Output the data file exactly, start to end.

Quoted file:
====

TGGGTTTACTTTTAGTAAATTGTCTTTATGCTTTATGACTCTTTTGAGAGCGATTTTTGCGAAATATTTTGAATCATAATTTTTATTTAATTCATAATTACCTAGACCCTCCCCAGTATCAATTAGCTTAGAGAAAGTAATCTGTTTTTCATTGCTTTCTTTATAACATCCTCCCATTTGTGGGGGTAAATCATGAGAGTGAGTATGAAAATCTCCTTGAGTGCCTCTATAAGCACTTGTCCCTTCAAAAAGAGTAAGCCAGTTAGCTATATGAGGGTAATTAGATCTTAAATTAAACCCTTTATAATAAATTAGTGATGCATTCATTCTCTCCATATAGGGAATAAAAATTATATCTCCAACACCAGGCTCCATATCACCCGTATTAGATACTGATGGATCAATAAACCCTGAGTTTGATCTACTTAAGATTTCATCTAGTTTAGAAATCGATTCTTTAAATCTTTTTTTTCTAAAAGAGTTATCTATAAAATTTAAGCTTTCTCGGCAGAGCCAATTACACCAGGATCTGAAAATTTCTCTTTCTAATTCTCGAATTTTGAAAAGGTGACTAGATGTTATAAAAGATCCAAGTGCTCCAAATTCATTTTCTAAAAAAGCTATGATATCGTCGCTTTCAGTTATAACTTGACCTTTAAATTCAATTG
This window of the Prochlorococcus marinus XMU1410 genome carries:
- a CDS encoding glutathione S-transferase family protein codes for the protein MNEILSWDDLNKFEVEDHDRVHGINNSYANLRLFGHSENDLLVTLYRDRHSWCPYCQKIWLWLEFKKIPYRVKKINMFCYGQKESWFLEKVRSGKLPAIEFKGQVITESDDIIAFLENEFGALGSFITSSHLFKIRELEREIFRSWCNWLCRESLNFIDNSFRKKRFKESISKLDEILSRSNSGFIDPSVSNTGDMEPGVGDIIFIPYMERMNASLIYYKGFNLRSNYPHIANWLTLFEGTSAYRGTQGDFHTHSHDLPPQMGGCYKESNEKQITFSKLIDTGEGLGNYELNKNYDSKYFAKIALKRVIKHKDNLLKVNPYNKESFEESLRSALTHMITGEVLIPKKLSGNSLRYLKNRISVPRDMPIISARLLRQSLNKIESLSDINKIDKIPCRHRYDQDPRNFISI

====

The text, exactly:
TGGGTTTACTTTTAGTAAATTGTCTTTATGCTTTATGACTCTTTTGAGAGCGATTTTTGCGAAATATTTTGAATCATAATTTTTATTTAATTCATAATTACCTAGACCCTCCCCAGTATCAATTAGCTTAGAGAAAGTAATCTGTTTTTCATTGCTTTCTTTATAACATCCTCCCATTTGTGGGGGTAAATCATGAGAGTGAGTATGAAAATCTCCTTGAGTGCCTCTATAAGCACTTGTCCCTTCAAAAAGAGTAAGCCAGTTAGCTATATGAGGGTAATTAGATCTTAAATTAAACCCTTTATAATAAATTAGTGATGCATTCATTCTCTCCATATAGGGAATAAAAATTATATCTCCAACACCAGGCTCCATATCACCCGTATTAGATACTGATGGATCAATAAACCCTGAGTTTGATCTACTTAAGATTTCATCTAGTTTAGAAATCGATTCTTTAAATCTTTTTTTTCTAAAAGAGTTATCTATAAAATTTAAGCTTTCTCGGCAGAGCCAATTACACCAGGATCTGAAAATTTCTCTTTCTAATTCTCGAATTTTGAAAAGGTGACTAGATGTTATAAAAGATCCAAGTGCTCCAAATTCATTTTCTAAAAAAGCTATGATATCGTCGCTTTCAGTTATAACTTGACCTTTAAATTCAATTG
This window of the Prochlorococcus marinus XMU1410 genome carries:
- a CDS encoding glutathione S-transferase family protein codes for the protein MNEILSWDDLNKFEVEDHDRVHGINNSYANLRLFGHSENDLLVTLYRDRHSWCPYCQKIWLWLEFKKIPYRVKKINMFCYGQKESWFLEKVRSGKLPAIEFKGQVITESDDIIAFLENEFGALGSFITSSHLFKIRELEREIFRSWCNWLCRESLNFIDNSFRKKRFKESISKLDEILSRSNSGFIDPSVSNTGDMEPGVGDIIFIPYMERMNASLIYYKGFNLRSNYPHIANWLTLFEGTSAYRGTQGDFHTHSHDLPPQMGGCYKESNEKQITFSKLIDTGEGLGNYELNKNYDSKYFAKIALKRVIKHKDNLLKVNPYNKESFEESLRSALTHMITGEVLIPKKLSGNSLRYLKNRISVPRDMPIISARLLRQSLNKIESLSDINKIDKIPCRHRYDQDPRNFISI